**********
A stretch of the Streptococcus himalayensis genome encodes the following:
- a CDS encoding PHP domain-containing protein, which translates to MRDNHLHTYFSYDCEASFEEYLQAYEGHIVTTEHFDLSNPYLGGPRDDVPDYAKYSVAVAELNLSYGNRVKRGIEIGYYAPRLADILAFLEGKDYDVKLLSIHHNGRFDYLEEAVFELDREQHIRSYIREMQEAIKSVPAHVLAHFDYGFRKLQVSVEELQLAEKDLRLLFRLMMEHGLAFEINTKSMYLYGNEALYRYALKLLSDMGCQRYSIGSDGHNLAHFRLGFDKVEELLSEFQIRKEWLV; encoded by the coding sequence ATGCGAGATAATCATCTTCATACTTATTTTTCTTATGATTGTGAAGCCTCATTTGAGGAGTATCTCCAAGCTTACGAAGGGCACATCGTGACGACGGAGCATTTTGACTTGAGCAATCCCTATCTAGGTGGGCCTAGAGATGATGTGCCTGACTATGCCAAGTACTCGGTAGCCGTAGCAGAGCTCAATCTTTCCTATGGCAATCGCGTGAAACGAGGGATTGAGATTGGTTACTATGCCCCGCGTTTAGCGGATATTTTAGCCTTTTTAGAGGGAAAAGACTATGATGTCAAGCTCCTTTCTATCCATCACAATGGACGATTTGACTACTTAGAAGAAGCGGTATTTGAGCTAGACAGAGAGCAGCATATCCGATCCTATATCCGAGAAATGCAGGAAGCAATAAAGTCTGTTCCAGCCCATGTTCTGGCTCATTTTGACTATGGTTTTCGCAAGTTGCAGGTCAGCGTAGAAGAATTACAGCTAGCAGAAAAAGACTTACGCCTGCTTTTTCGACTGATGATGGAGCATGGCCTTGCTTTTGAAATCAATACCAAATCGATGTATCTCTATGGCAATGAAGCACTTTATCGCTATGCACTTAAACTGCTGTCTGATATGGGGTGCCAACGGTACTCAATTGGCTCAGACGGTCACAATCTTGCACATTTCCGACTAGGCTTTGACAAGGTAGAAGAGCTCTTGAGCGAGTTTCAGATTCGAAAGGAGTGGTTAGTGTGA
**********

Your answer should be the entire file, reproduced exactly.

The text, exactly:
A stretch of the Streptococcus himalayensis genome encodes the following:
- a CDS encoding PHP domain-containing protein, which translates to MRDNHLHTYFSYDCEASFEEYLQAYEGHIVTTEHFDLSNPYLGGPRDDVPDYAKYSVAVAELNLSYGNRVKRGIEIGYYAPRLADILAFLEGKDYDVKLLSIHHNGRFDYLEEAVFELDREQHIRSYIREMQEAIKSVPAHVLAHFDYGFRKLQVSVEELQLAEKDLRLLFRLMMEHGLAFEINTKSMYLYGNEALYRYALKLLSDMGCQRYSIGSDGHNLAHFRLGFDKVEELLSEFQIRKEWLV; encoded by the coding sequence ATGCGAGATAATCATCTTCATACTTATTTTTCTTATGATTGTGAAGCCTCATTTGAGGAGTATCTCCAAGCTTACGAAGGGCACATCGTGACGACGGAGCATTTTGACTTGAGCAATCCCTATCTAGGTGGGCCTAGAGATGATGTGCCTGACTATGCCAAGTACTCGGTAGCCGTAGCAGAGCTCAATCTTTCCTATGGCAATCGCGTGAAACGAGGGATTGAGATTGGTTACTATGCCCCGCGTTTAGCGGATATTTTAGCCTTTTTAGAGGGAAAAGACTATGATGTCAAGCTCCTTTCTATCCATCACAATGGACGATTTGACTACTTAGAAGAAGCGGTATTTGAGCTAGACAGAGAGCAGCATATCCGATCCTATATCCGAGAAATGCAGGAAGCAATAAAGTCTGTTCCAGCCCATGTTCTGGCTCATTTTGACTATGGTTTTCGCAAGTTGCAGGTCAGCGTAGAAGAATTACAGCTAGCAGAAAAAGACTTACGCCTGCTTTTTCGACTGATGATGGAGCATGGCCTTGCTTTTGAAATCAATACCAAATCGATGTATCTCTATGGCAATGAAGCACTTTATCGCTATGCACTTAAACTGCTGTCTGATATGGGGTGCCAACGGTACTCAATTGGCTCAGACGGTCACAATCTTGCACATTTCCGACTAGGCTTTGACAAGGTAGAAGAGCTCTTGAGCGAGTTTCAGATTCGAAAGGAGTGGTTAGTGTGA